Fig. 5

Mitochondrial alterations in MDA-MB-231 cells induced by DFO or Dp44mT treatment. a Using confocal microscopy, alterations in mitochondrial morphology were evaluated using Rhodamine 123 (pink). Differential interference contrast (DIC) images and Rhodamine 123 fluorescence of control (left), DFO- (centre), and Dp44mT-treated cells (right). Only representative merged images are shown. The treatment with 100 μM DFO or 5 μM Dp44mT causes ER expansion with vacuolation, which is accompanied by breakage of the mitochondrial network. b Western blot analysis of SLIRP and BCL-2 expression in total lysates from untreated (NT or DMSO) and treated (DFO or Dp44mT) MDA-MB-231 cells. Tubulin was used as a loading control. c Cells were observed under an Olympus Fluo View 1000 fluorescence microscope. MDA-MB-231 cells, untreated or treated with DFO, were labelled with an anti-VDAC antibody (red) followed by appropriate secondary antibodies, anti-tubulin (green), and DAPI (blue). The cells were observed under an Olympus Fluo View 1000 confocal microscope. Only representative merged images are shown. Scale bars: 100 μm. d Fluorescence-activated cell sorting (FACS) cytometry assessing mitochondrial depolarisation induced by DFO and Dp44mT

The change in Rhodamine 123 fluorescence intensity reflects the change in relative levels of ΔΨm or reactive oxygen species (ROS); consistent changes were observed in both treatments but with varying degrees. Both treatments produced a bi-parametric population represented by the intensity of the signals corresponding to the x-axis evaluated as a function of time (Fig. 5d). Mean fluorescent intensity of the treated cells decreased with respect to that of untreated cells.

The expression of the mitochondrial marker SRA stem-loop interacting RNA-binding protein (SLIRP) decreased at 72 h (Fig. 5b). SLIRP is required for the correct binding of mitochondrial mRNAs with the mitochondrial ribosome to enable efficient translation [69]; its decreased expression possibly indicates a down-regulation of mitochondrial gene expression.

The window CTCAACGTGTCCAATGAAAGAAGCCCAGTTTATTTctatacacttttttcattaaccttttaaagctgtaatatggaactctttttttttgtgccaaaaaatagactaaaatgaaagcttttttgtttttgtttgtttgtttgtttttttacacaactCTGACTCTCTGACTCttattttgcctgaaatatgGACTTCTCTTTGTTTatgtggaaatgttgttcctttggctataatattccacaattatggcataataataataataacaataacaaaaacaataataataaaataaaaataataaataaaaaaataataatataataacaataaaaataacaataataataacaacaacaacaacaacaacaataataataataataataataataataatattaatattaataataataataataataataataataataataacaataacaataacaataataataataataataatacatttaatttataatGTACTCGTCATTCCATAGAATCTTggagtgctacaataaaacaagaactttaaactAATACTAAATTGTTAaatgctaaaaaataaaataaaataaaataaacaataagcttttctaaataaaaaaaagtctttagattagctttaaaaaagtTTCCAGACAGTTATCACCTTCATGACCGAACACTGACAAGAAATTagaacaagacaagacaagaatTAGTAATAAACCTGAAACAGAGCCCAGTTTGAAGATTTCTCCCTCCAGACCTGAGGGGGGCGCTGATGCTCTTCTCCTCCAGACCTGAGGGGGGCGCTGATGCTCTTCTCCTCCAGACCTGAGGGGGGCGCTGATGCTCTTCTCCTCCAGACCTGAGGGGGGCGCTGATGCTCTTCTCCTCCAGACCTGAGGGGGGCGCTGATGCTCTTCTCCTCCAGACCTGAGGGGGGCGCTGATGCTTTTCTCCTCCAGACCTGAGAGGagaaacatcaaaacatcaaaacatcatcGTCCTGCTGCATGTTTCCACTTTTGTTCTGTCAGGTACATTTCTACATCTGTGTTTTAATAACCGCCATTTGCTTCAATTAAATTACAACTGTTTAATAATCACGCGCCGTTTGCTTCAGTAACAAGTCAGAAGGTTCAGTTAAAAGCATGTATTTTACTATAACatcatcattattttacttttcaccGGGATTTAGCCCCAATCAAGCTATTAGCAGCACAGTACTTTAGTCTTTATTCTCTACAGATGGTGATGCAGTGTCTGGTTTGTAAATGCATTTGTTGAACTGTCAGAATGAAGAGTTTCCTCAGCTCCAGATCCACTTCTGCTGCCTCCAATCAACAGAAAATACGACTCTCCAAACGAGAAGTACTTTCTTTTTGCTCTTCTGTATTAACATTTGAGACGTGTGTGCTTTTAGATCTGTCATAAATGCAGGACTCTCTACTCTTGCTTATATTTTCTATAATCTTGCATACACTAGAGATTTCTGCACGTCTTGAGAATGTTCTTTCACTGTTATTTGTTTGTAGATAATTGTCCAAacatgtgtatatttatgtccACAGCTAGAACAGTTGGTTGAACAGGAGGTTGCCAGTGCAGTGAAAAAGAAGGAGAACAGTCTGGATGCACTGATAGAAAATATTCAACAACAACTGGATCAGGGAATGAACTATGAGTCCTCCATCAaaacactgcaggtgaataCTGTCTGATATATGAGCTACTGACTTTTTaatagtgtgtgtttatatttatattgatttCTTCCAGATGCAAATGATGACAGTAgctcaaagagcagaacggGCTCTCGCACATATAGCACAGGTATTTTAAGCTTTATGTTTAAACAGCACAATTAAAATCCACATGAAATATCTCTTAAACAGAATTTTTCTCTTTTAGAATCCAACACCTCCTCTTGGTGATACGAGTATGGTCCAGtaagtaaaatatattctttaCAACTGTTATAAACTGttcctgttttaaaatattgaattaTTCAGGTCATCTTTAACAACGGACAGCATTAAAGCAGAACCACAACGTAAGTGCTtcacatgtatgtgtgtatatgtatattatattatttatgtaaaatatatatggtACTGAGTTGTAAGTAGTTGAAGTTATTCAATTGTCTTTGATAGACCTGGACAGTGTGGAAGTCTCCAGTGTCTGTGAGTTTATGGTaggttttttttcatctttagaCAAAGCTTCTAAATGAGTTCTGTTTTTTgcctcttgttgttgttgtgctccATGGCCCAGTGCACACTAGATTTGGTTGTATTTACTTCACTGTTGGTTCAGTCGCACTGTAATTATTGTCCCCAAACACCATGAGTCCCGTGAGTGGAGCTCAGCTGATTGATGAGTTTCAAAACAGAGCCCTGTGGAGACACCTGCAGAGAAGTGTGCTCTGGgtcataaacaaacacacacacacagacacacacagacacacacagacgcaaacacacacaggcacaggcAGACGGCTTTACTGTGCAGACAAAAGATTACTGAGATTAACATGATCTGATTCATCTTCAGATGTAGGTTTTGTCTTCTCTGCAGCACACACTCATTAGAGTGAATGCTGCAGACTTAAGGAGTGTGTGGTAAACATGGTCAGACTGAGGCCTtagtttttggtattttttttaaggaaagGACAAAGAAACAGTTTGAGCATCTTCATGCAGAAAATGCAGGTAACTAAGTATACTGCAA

Iron chelation induces accumulation of fluid-filled vacuoles and LDs

The same modifications in phenotype, cell behaviour, and some representative molecular patterns observed in MDA-MB-231 were also found in the DFO- or Dp44mT-treated MDA-MB-157 breast cancer cell line (Fig. 6). This consistency in the results indicated the existence of a possible general correlation between iron depletion and the described effects. To further understand the observed modifications, we performed further determinations. As described earlier, after treatment with DFO or Dp44mT, large, swollen vacuoles appeared suddenly in MDA-MD-231 cells during the period from 48 to 72 h, and the treated cells showed a massive accumulation of LDs that stained positively for Oil Red O in living as well as dying cells (Fig. 7). The LDs could be seen interspersed between the clear vacuoles. The treated cells exhibited considerably increased numbers of LDs, which is in agreement with the increased expression of PLIN2/PLIN3 (Additional files 4, 6).
Fig. 6

Modifications of morphology and protein expression observed in the cell line MDA-MB-157 during iron depletion. a MDA-MB-157 cells were treated with 100 μM of the iron chelator DFO for 72 h and photographed under an optical microscope. Scale bars: 100 μm. b MDA-MB-157 cells, untreated or treated with 100 μM DFO for 48 h, were labelled with anti-Rab 7 or anti-TfR antibody (red) followed by appropriate secondary antibodies, anti-tubulin (green), and DAPI (blue) and observed under an Olympus Fluo View 1000 fluorescence microscope. Only representative merged images are shown. Scale bars: 100 μm. c Western blot analyses of DFO- or Dp44mT-treated cells showing increased levels of phosphorylated JNK, beta-catenin, vimentin, and NDGR1. Tubulin was used as a loading control

Fig. 7

Oil Red O staining and label-free CARS imaging of MDA-MB-231 cells after DFO treatment. a Oil Red O staining of MDA-MB-231 cells treated with DFO for 48 h. Images on the left show cells under a microscope at magnifications of 200× and 400×. Cells were stained with Oil Red O and counterstained with haematoxylin to show nuclei (N). The cells adopted a round morphology and accumulated large cytoplasmic vacuoles (V) in which accumulation of lipids (LD) was interspersed. Images on the right show examples of how cell morphology evolves after 72 h of treatment. Cells shrink before dying with a consistent release of aggregates of floating lipid droplets. b CARS composite images of MDA-MB-231 cells treated with 100 μM DFO for 72 h. Panels show the images of lipids in green (2850 cm− 1) and of the vacuoles and medium (3050 cm− 1); CARS spectra are also reported